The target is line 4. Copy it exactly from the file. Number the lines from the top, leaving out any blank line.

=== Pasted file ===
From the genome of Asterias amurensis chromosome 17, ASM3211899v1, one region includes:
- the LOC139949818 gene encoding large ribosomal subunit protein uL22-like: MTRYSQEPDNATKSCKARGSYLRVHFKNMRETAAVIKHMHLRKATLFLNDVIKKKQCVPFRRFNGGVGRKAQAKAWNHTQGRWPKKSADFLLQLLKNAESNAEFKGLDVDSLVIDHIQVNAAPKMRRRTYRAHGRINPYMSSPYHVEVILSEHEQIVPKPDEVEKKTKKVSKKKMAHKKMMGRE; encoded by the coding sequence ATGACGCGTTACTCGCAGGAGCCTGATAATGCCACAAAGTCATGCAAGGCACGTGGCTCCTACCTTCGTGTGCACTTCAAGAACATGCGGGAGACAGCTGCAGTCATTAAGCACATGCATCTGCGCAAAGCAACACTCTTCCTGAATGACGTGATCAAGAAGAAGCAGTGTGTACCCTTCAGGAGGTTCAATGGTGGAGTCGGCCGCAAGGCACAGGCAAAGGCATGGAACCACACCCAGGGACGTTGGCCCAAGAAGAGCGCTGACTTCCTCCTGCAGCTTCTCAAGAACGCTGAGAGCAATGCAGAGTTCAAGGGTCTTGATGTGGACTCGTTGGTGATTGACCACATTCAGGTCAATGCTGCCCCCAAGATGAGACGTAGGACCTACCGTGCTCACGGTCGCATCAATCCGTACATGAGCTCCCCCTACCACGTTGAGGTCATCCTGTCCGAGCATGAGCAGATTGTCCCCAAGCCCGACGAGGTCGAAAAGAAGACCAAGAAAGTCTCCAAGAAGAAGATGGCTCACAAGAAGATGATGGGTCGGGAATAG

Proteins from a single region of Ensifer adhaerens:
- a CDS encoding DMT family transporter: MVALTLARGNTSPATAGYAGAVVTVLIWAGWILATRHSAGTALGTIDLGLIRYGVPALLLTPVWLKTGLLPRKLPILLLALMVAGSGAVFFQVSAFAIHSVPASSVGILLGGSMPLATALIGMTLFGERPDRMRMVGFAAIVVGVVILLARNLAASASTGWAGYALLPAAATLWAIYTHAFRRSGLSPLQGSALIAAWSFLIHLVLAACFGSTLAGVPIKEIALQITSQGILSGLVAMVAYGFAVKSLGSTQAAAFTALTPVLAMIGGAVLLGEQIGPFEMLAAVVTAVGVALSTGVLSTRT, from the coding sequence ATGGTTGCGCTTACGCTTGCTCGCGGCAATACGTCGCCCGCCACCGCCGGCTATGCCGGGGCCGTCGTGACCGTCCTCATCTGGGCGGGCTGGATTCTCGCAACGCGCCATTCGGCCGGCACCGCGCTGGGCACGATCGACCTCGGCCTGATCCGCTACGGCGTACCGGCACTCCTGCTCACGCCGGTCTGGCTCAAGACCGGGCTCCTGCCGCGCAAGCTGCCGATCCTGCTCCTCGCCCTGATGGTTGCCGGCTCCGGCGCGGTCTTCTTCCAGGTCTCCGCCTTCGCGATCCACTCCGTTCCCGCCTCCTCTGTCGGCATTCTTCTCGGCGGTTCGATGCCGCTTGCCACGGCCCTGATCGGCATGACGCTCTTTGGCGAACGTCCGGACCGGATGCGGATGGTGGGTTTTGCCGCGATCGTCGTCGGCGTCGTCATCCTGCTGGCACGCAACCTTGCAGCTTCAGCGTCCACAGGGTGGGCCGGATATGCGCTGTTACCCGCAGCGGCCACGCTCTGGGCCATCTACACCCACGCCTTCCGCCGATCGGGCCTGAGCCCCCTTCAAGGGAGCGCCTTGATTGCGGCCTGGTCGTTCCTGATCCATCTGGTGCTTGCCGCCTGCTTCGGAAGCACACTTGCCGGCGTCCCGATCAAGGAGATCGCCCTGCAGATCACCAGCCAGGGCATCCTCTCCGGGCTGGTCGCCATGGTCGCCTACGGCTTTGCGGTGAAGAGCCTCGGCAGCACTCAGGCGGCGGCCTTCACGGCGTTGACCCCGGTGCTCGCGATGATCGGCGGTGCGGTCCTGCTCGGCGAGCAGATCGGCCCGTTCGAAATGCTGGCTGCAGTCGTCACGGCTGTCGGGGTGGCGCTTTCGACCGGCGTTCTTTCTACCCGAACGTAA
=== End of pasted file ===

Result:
- a CDS encoding DMT family transporter: MVALTLARGNTSPATAGYAGAVVTVLIWAGWILATRHSAGTALGTIDLGLIRYGVPALLLTPVWLKTGLLPRKLPILLLALMVAGSGAVFFQVSAFAIHSVPASSVGILLGGSMPLATALIGMTLFGERPDRMRMVGFAAIVVGVVILLARNLAASASTGWAGYALLPAAATLWAIYTHAFRRSGLSPLQGSALIAAWSFLIHLVLAACFGSTLAGVPIKEIALQITSQGILSGLVAMVAYGFAVKSLGSTQAAAFTALTPVLAMIGGAVLLGEQIGPFEMLAAVVTAVGVALSTGVLSTRT, from the coding sequence ATGGTTGCGCTTACGCTTGCTCGCGGCAATACGTCGCCCGCCACCGCCGGCTATGCCGGGGCCGTCGTGACCGTCCTCATCTGGGCGGGCTGGATTCTCGCAACGCGCCATTCGGCCGGCACCGCGCTGGGCACGATCGACCTCGGCCTGATCCGCTACGGCGTACCGGCACTCCTGCTCACGCCGGTCTGGCTCAAGACCGGGCTCCTGCCGCGCAAGCTGCCGATCCTGCTCCTCGCCCTGATGGTTGCCGGCTCCGGCGCGGTCTTCTTCCAGGTCTCCGCCTTCGCGATCCACTCCGTTCCCGCCTCCTCTGTCGGCATTCTTCTCGGCGGTTCGATGCCGCTTGCCACGGCCCTGATCGGCATGACGCTCTTTGGCGAACGTCCGGACCGGATGCGGATGGTGGGTTTTGCCGCGATCGTCGTCGGCGTCGTCATCCTGCTGGCACGCAACCTTGCAGCTTCAGCGTCCACAGGGTGGGCCGGATATGCGCTGTTACCCGCAGCGGCCACGCTCTGGGCCATCTACACCCACGCCTTCCGCCGATCGGGCCTGAGCCCCCTTCAAGGGAGCGCCTTGATTGCGGCCTGGTCGTTCCTGATCCATCTGGTGCTTGCCGCCTGCTTCGGAAGCACACTTGCCGGCGTCCCGATCAAGGAGATCGCCCTGCAGATCACCAGCCAGGGCATCCTCTCCGGGCTGGTCGCCATGGTCGCCTACGGCTTTGCGGTGAAGAGCCTCGGCAGCACTCAGGCGGCGGCCTTCACGGCGTTGACCCCGGTGCTCGCGATGATCGGCGGTGCGGTCCTGCTCGGCGAGCAGATCGGCCCGTTCGAAATGCTGGCTGCAGTCGTCACGGCTGTCGGGGTGGCGCTTTCGACCGGCGTTCTTTCTACCCGAACGTAA